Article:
The 20ft fish which could make a Norfolk comeback

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The public is being encouraged to record sightings of sturgeon to help the return of the critically-endangered fish to UK waters - Credit: PA

A critically-endangered fish - which can grow up to 20ft in length - could eventually start to swim in Norfolk rivers again.

Sturgeon were once common in large lowland rivers around the UK, including the Ouse in west Norfolk.

But the fish, which live up to 100 years, were driven to the point of extinction centuries ago by over-fishing, the building of barriers like weirs and sluices, and pollution.

Now, breeding projects in France and Germany have led to the so-called "dinosaur fish" - which date back to the Jurassic period and survived the demise of the dinosaurs and other mass extinctions - starting to return to the sea off the south coast of England.

And it is hoped their resurgence there may ultimately lead to them returning to their former habitats - including the Ouse, Severn and Thames.

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A sturgeon caught near Ely in 1906 - Credit: PA

Sturgeon return to rivers in the summer months to spawn before disappearing back to sea where they feed on bottom-dwelling species such as worms and mussels.

The UK Sturgeon Alliance is attempting to reverse the decline of the migratory fish and bring it back to UK waters. It is appealing for people to report sightings.

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A Save the Sturgeon website aims to raise awareness of the fish and allows users to log records of spotting the fish, which will be fed into a database to help the alliance understand its current presence.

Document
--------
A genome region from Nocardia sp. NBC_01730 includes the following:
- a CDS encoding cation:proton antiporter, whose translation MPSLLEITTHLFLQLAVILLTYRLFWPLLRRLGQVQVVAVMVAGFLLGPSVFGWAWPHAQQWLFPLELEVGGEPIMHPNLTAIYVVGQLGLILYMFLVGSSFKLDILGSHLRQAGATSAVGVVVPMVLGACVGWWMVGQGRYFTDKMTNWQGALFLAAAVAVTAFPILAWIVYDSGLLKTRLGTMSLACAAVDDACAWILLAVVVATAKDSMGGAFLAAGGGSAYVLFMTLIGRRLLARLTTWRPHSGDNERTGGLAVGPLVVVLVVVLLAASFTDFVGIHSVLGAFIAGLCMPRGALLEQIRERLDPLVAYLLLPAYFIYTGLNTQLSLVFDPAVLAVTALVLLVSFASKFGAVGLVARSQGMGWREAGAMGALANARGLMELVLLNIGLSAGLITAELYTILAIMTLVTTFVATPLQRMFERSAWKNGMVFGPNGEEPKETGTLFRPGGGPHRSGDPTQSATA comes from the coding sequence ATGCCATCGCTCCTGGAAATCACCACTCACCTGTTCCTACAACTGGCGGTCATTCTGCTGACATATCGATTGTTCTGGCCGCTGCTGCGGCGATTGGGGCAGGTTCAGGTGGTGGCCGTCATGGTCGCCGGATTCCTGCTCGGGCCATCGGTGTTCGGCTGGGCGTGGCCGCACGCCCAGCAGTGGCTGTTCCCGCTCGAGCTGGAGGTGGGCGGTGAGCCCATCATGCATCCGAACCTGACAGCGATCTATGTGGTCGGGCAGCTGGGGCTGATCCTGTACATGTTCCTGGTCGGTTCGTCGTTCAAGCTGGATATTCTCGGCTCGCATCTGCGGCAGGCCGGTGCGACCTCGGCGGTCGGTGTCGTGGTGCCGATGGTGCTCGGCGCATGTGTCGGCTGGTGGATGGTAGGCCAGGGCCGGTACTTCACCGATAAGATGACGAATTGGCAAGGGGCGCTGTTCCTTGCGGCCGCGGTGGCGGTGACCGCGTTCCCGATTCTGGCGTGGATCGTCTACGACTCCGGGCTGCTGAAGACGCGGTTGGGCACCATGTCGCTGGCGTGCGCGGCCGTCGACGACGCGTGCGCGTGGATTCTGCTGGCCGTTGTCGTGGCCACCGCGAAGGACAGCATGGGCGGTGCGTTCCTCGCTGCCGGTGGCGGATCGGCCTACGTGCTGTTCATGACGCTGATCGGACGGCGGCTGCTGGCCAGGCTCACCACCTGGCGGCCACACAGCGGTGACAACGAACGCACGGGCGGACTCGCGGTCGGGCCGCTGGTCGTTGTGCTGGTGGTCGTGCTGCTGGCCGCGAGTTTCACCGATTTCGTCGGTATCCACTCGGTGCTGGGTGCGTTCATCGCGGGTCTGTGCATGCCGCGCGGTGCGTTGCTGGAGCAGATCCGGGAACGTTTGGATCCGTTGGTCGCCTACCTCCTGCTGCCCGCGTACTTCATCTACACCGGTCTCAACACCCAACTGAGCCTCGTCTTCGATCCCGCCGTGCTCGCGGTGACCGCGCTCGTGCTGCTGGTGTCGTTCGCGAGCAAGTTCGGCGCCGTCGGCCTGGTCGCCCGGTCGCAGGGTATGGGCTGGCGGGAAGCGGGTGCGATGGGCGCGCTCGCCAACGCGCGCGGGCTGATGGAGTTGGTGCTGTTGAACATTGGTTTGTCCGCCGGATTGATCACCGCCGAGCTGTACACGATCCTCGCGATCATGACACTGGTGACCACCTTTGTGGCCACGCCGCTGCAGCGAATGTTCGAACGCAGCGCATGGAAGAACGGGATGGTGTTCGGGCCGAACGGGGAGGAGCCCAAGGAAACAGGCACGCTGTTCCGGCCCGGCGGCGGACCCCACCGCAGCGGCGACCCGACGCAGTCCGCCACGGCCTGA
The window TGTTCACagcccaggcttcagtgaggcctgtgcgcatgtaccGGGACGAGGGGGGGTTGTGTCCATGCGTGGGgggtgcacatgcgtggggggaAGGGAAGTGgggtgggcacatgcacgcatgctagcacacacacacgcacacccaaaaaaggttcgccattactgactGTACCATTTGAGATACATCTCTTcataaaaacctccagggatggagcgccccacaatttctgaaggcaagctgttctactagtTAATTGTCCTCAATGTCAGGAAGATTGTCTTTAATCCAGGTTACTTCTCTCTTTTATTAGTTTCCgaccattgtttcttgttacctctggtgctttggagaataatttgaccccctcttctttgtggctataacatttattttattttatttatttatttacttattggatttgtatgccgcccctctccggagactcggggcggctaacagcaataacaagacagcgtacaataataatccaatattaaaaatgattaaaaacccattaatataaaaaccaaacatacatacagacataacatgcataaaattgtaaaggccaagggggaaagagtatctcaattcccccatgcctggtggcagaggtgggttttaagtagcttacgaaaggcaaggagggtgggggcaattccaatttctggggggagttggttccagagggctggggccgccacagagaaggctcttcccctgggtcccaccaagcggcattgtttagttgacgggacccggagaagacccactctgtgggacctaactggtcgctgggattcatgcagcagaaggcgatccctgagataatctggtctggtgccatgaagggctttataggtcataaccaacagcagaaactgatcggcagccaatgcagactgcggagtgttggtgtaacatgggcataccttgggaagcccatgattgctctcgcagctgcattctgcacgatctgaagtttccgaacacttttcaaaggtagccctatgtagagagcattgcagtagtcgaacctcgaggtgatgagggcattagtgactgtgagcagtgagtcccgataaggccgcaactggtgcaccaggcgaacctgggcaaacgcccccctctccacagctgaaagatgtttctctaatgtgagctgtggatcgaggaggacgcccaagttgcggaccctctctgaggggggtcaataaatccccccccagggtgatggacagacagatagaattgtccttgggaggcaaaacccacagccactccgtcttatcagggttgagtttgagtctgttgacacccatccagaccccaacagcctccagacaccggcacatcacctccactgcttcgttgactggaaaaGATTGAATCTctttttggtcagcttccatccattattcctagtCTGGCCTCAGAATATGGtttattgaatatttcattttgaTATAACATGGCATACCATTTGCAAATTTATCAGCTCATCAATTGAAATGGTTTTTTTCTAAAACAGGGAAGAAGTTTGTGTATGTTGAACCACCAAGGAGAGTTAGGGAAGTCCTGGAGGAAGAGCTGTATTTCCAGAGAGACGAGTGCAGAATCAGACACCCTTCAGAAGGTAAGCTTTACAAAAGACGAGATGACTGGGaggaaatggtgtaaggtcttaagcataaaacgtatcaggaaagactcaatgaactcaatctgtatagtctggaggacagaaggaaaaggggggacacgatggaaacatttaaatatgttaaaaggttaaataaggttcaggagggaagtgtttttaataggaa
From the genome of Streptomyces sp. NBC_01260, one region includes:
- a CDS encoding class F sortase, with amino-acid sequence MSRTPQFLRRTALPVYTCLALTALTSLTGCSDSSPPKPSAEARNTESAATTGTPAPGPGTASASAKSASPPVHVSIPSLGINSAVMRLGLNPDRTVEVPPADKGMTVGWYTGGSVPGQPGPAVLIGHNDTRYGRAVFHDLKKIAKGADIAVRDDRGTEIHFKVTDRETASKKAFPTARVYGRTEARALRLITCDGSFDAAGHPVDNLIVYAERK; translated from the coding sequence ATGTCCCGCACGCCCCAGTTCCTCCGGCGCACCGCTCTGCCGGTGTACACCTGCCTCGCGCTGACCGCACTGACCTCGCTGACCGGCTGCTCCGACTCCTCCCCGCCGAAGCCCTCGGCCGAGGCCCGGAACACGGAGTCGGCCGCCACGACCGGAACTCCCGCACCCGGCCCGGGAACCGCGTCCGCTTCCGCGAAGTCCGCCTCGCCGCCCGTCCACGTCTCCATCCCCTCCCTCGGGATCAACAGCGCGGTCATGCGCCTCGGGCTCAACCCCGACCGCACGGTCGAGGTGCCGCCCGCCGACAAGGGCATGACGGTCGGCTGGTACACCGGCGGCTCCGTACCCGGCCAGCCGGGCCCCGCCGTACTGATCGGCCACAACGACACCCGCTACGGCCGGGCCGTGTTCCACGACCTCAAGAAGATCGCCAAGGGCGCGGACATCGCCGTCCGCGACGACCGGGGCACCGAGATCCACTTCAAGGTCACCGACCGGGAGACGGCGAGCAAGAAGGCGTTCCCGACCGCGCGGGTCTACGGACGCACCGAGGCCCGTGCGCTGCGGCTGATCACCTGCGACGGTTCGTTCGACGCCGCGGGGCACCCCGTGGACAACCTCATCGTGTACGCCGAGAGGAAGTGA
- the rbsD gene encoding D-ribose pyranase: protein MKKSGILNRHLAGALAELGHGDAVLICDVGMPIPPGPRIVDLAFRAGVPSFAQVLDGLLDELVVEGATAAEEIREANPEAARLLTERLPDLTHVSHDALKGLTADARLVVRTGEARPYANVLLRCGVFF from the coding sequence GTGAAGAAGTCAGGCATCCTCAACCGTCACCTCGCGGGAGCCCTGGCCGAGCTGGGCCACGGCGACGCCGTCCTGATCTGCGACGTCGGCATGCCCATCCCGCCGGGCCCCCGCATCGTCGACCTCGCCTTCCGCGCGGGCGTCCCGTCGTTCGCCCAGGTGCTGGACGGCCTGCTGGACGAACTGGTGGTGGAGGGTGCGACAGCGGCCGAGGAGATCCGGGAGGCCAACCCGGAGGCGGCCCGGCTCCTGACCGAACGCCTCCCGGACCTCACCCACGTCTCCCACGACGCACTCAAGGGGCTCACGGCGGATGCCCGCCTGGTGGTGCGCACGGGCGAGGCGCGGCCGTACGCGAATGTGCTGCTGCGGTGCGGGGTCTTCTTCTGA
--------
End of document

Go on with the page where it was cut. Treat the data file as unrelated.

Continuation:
The alliance is formed of the Zoological Society of London, Blue Marine Foundation, Institute of Fisheries Management and the Severn Rivers Trust.

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A young sturgeon bred as part of a European reintroduction programme - Credit: PA

Alex Hubberstey, project co-ordinator from the Blue Marine Foundation, said: "Sturgeon have survived multiple mass extinctions, but humans have driven these extraordinary fish to the brink of total disappearance.

"My hope is that sturgeon will once again be a regular sight in our rivers and coasts."

Sturgeon were considered such good eating that they were dubbed Royal fish - meaning any caught must first be offered to the monarch before being sold or disposed of.

The last recorded UK sturgeon was found in the River Tywi, in Carmarthenshire, in 1993.

People can find out more about sturgeon or record sightings at savethesturgeon.com